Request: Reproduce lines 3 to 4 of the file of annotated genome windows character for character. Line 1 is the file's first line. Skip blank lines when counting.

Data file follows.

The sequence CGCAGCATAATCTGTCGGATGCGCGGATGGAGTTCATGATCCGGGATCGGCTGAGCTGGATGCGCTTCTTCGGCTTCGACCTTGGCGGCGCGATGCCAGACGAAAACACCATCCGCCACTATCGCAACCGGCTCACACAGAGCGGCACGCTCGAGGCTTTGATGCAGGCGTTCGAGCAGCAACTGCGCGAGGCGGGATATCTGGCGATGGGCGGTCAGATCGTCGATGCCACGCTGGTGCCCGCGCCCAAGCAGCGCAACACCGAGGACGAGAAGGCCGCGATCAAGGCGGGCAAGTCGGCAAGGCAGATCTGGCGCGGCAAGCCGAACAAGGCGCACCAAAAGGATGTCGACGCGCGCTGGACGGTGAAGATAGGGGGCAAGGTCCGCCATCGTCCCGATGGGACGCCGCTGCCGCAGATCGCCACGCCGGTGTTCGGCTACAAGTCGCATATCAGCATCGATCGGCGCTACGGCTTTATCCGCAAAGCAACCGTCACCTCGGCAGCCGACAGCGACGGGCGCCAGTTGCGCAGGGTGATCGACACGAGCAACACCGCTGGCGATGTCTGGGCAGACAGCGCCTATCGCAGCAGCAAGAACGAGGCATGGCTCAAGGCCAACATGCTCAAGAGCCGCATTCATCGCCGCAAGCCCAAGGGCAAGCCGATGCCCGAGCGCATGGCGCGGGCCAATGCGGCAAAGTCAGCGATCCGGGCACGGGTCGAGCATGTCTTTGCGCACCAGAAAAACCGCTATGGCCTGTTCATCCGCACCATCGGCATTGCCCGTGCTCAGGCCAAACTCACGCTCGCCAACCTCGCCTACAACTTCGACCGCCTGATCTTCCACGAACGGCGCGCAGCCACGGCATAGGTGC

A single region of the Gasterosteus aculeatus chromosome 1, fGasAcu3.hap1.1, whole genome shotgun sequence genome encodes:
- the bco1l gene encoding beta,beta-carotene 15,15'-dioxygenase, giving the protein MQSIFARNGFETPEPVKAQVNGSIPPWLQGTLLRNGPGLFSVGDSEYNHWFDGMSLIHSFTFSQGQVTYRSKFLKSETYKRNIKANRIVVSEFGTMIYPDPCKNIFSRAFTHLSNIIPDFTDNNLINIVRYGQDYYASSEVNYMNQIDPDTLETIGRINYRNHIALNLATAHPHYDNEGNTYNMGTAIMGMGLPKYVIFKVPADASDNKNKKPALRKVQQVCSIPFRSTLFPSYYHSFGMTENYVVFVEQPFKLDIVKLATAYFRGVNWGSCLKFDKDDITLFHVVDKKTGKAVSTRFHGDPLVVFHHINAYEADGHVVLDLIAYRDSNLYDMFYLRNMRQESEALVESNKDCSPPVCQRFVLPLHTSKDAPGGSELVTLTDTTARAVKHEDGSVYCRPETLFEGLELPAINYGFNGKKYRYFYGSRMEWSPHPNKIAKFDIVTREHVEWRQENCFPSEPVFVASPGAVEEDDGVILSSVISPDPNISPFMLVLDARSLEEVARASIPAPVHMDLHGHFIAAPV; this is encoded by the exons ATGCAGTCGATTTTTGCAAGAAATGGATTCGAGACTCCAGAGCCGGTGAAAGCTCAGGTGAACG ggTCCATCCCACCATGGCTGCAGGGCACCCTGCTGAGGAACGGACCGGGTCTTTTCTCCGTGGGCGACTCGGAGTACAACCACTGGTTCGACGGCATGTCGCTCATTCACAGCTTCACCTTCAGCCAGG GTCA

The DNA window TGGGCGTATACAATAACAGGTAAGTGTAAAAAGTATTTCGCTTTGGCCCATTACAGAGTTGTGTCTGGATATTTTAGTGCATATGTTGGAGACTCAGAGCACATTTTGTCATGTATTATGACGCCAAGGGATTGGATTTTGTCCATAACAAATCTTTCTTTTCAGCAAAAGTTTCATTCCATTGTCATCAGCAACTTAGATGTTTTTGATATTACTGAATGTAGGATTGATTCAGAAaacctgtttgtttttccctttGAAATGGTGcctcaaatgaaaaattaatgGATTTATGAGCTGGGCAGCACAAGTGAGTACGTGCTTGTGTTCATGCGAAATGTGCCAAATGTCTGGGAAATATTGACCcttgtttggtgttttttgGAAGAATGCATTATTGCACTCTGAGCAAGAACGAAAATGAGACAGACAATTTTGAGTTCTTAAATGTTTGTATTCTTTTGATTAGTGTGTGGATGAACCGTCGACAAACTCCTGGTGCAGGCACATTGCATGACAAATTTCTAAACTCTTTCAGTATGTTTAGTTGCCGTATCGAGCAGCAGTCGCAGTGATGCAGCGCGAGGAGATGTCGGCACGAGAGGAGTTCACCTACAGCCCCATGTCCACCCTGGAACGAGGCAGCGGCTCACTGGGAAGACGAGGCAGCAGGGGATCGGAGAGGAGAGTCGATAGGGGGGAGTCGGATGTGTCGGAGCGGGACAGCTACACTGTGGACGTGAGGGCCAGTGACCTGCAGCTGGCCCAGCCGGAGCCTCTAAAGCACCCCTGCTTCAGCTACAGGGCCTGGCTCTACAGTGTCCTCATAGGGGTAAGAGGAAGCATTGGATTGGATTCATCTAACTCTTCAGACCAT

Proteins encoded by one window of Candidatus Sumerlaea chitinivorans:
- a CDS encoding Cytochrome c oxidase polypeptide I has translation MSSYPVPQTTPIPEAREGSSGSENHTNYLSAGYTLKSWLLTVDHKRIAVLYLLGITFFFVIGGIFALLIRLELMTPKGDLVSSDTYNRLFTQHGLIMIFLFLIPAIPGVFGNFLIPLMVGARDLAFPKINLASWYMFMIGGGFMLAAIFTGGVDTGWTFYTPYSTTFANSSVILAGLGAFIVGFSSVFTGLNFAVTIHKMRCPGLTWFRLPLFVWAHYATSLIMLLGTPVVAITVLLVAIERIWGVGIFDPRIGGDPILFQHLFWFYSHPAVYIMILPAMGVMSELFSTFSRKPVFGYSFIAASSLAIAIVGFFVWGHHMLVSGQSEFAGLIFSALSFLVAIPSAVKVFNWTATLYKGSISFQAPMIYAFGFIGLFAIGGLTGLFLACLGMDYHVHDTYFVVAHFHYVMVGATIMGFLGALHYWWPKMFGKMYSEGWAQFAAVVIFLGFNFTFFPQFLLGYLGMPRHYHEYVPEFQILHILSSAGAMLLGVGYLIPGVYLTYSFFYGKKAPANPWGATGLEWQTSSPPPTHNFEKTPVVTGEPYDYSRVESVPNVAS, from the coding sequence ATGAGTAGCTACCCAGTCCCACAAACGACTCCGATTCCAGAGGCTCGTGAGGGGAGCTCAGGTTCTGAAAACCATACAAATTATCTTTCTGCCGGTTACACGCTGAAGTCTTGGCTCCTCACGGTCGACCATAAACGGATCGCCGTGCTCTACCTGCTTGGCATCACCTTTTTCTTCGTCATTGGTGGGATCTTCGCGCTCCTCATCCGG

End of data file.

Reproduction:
- the bco1l gene encoding beta,beta-carotene 15,15'-dioxygenase, giving the protein MQSIFARNGFETPEPVKAQVNGSIPPWLQGTLLRNGPGLFSVGDSEYNHWFDGMSLIHSFTFSQGQVTYRSKFLKSETYKRNIKANRIVVSEFGTMIYPDPCKNIFSRAFTHLSNIIPDFTDNNLINIVRYGQDYYASSEVNYMNQIDPDTLETIGRINYRNHIALNLATAHPHYDNEGNTYNMGTAIMGMGLPKYVIFKVPADASDNKNKKPALRKVQQVCSIPFRSTLFPSYYHSFGMTENYVVFVEQPFKLDIVKLATAYFRGVNWGSCLKFDKDDITLFHVVDKKTGKAVSTRFHGDPLVVFHHINAYEADGHVVLDLIAYRDSNLYDMFYLRNMRQESEALVESNKDCSPPVCQRFVLPLHTSKDAPGGSELVTLTDTTARAVKHEDGSVYCRPETLFEGLELPAINYGFNGKKYRYFYGSRMEWSPHPNKIAKFDIVTREHVEWRQENCFPSEPVFVASPGAVEEDDGVILSSVISPDPNISPFMLVLDARSLEEVARASIPAPVHMDLHGHFIAAPV; this is encoded by the exons ATGCAGTCGATTTTTGCAAGAAATGGATTCGAGACTCCAGAGCCGGTGAAAGCTCAGGTGAACG ggTCCATCCCACCATGGCTGCAGGGCACCCTGCTGAGGAACGGACCGGGTCTTTTCTCCGTGGGCGACTCGGAGTACAACCACTGGTTCGACGGCATGTCGCTCATTCACAGCTTCACCTTCAGCCAGG GTCA

The DNA window TGGGCGTATACAATAACAGGTAAGTGTAAAAAGTATTTCGCTTTGGCCCATTACAGAGTTGTGTCTGGATATTTTAGTGCATATGTTGGAGACTCAGAGCACATTTTGTCATGTATTATGACGCCAAGGGATTGGATTTTGTCCATAACAAATCTTTCTTTTCAGCAAAAGTTTCATTCCATTGTCATCAGCAACTTAGATGTTTTTGATATTACTGAATGTAGGATTGATTCAGAAaacctgtttgtttttccctttGAAATGGTGcctcaaatgaaaaattaatgGATTTATGAGCTGGGCAGCACAAGTGAGTACGTGCTTGTGTTCATGCGAAATGTGCCAAATGTCTGGGAAATATTGACCcttgtttggtgttttttgGAAGAATGCATTATTGCACTCTGAGCAAGAACGAAAATGAGACAGACAATTTTGAGTTCTTAAATGTTTGTATTCTTTTGATTAGTGTGTGGATGAACCGTCGACAAACTCCTGGTGCAGGCACATTGCATGACAAATTTCTAAACTCTTTCAGTATGTTTAGTTGCCGTATCGAGCAGCAGTCGCAGTGATGCAGCGCGAGGAGATGTCGGCACGAGAGGAGTTCACCTACAGCCCCATGTCCACCCTGGAACGAGGCAGCGGCTCACTGGGAAGACGAGGCAGCAGGGGATCGGAGAGGAGAGTCGATAGGGGGGAGTCGGATGTGTCGGAGCGGGACAGCTACACTGTGGACGTGAGGGCCAGTGACCTGCAGCTGGCCCAGCCGGAGCCTCTAAAGCACCCCTGCTTCAGCTACAGGGCCTGGCTCTACAGTGTCCTCATAGGGGTAAGAGGAAGCATTGGATTGGATTCATCTAACTCTTCAGACCAT